Davis tell his peers that security departments can now solve business problems that used to be far beyond their purview. “Ask your marketing people, ‘What is your wish list, what would you like to know?’ ” he says. “You’ll find that what they ask for is so pedestrian compared to the technology that is available today.”
For example, his store-design team is studying “customer dwell time” at different in-store displays. It’s a good way for the loss-prevention team to increase the value of store video systems, he says.
No one talks much about consumer privacy, but Prism’s technology hides shoppers’ identities by blurring their images or by showing only the heat paths of customers.
Privacy advocates have their doubts about all this. Unlike online shoppers, who expect to be tracked on the Internet, in stores people have an expectation of privacy, says Pam Dixon, executive director of the World Privacy Forum. “It is crucial for retailers to disclose that camera-tracking information is being used for marketing and to offer shoppers a way to opt out,” she says. “It’s especially important in the case of children and in sensitive areas of stores such as pharmacies.”
Dixon isn’t alone. In a Time.com poll of more than 500 readers last month, 62 percent signaled that it’s “creepy” for retailers to track customer behavior in stores. What’s more, 40 percent of respondents said they would avoid retailers that did so.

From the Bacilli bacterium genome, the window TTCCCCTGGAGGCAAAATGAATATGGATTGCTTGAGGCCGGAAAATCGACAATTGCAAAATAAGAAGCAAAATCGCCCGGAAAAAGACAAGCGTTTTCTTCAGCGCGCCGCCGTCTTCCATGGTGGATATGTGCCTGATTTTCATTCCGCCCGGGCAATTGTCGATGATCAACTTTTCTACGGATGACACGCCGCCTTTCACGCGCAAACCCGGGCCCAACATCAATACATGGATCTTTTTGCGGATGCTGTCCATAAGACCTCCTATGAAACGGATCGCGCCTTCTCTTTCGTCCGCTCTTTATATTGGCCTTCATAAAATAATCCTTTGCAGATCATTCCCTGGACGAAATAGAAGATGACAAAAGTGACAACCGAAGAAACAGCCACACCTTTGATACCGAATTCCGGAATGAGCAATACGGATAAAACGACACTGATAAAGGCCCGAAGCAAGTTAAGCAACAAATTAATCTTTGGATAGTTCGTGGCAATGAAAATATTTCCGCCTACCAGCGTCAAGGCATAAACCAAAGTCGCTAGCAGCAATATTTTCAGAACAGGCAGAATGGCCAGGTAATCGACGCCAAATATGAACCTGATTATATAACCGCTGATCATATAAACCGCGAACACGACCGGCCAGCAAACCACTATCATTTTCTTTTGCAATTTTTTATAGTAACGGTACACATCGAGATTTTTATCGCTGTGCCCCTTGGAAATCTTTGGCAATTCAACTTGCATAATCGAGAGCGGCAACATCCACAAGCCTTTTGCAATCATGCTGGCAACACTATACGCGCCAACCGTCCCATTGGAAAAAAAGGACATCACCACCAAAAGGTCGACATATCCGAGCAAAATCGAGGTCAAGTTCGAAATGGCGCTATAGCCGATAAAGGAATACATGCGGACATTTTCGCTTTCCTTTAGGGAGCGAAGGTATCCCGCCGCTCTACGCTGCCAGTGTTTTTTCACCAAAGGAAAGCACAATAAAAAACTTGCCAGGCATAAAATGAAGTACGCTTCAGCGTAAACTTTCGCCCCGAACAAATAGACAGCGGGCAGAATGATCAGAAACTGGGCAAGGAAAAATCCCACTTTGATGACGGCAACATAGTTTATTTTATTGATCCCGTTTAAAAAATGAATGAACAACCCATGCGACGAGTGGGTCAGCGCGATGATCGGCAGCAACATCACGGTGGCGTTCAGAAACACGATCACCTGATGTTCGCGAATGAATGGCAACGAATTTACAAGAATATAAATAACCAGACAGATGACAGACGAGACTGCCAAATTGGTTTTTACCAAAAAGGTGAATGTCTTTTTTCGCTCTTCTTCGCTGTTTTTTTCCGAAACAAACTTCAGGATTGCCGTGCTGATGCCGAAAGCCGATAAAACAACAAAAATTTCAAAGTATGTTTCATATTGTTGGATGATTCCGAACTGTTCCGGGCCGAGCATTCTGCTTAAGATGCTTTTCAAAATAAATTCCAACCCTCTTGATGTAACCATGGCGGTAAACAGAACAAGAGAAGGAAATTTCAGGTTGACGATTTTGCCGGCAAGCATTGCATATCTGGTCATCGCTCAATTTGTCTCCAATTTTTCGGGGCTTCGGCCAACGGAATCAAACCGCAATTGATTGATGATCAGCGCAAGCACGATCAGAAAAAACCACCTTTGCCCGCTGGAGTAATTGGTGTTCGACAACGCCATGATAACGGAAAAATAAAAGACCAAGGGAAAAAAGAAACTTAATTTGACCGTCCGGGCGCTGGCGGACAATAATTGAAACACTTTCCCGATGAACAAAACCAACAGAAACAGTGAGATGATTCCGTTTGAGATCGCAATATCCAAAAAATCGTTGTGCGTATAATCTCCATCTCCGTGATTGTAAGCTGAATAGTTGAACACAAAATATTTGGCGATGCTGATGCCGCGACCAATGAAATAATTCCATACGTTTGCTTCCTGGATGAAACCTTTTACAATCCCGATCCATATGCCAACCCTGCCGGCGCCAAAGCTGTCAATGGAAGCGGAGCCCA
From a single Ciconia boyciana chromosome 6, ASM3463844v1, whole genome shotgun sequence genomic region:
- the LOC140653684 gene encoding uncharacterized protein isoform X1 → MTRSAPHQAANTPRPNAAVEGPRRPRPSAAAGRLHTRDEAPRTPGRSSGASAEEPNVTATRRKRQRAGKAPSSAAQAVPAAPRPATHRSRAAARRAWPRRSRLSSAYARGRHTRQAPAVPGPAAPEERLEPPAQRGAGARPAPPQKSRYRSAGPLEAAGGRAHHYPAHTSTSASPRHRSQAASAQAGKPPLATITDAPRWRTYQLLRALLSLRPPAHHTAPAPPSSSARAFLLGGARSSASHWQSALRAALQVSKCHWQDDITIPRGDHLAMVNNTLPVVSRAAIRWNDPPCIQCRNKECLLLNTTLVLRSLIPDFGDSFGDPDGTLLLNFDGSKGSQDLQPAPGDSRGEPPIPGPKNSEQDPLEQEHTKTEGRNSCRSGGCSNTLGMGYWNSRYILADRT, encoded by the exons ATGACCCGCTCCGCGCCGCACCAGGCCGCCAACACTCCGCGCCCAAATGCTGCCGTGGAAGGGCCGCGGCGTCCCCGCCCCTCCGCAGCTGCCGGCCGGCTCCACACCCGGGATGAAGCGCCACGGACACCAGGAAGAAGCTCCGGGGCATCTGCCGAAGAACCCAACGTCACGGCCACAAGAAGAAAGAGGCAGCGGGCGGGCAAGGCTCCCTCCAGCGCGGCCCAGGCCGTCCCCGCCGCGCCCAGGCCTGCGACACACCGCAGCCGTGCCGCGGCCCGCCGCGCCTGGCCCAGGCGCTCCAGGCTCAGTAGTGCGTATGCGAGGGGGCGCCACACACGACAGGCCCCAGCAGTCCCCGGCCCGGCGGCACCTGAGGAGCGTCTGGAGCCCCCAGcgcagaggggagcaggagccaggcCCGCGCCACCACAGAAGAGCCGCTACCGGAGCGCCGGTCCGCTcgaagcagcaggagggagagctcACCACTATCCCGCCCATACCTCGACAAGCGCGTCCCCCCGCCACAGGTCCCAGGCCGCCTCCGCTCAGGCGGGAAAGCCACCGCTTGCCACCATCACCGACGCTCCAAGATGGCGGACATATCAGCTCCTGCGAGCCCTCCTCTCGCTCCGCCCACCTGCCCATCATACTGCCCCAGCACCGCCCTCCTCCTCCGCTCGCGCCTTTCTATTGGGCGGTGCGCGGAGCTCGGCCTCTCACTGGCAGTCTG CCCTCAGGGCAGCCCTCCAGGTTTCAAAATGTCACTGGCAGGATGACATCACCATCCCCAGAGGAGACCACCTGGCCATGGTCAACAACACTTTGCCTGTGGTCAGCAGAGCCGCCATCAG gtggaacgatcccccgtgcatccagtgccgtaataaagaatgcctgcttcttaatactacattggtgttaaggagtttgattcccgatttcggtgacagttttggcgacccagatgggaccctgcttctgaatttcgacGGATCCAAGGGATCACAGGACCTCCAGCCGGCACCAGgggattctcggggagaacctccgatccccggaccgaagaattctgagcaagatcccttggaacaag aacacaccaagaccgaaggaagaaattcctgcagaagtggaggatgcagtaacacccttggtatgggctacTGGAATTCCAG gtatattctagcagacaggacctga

Marketing guru Underhill insists that privacy is a non-issue. With surveillance footage, “each customer is only a building block,” he says. “Researchers don’t know who you are specifically, but are focusing only on the cumulative total.”
That could change. Plans are in the works for customized cameras with facial-recognition software that matches a shopper’s face to her Facebook profile through a mobile app. Using the data, brands could instantly pinpoint a shopper’s identity, then send her customized promotions on her smartphone.
Redpepper, a marketing agency based in Nashville, Tenn., is among the companies trying to develop such a platform. Co-founder Tim McMullen says the company plans to conduct tests with consumer brands sometime next year. But unlike surveillance tracking, customers will have to opt in by signing up for the app. Stores won’t be able to use existing security cameras for Redpepper’s technology but must buy new equipment. (It goes without saying that retailers are far more interested in using the security cameras they’ve already paid for, as experts point out.)
There’s no doubt that customer surveillance as a marketing tool is coming out of the shadows, with even small businesses like Ivor Bradley’s San Francisco café discovering the power of smart, always-on cameras.
It doesn’t seem like snooping, says Bradley. “I feel like an angel watching over my flock.”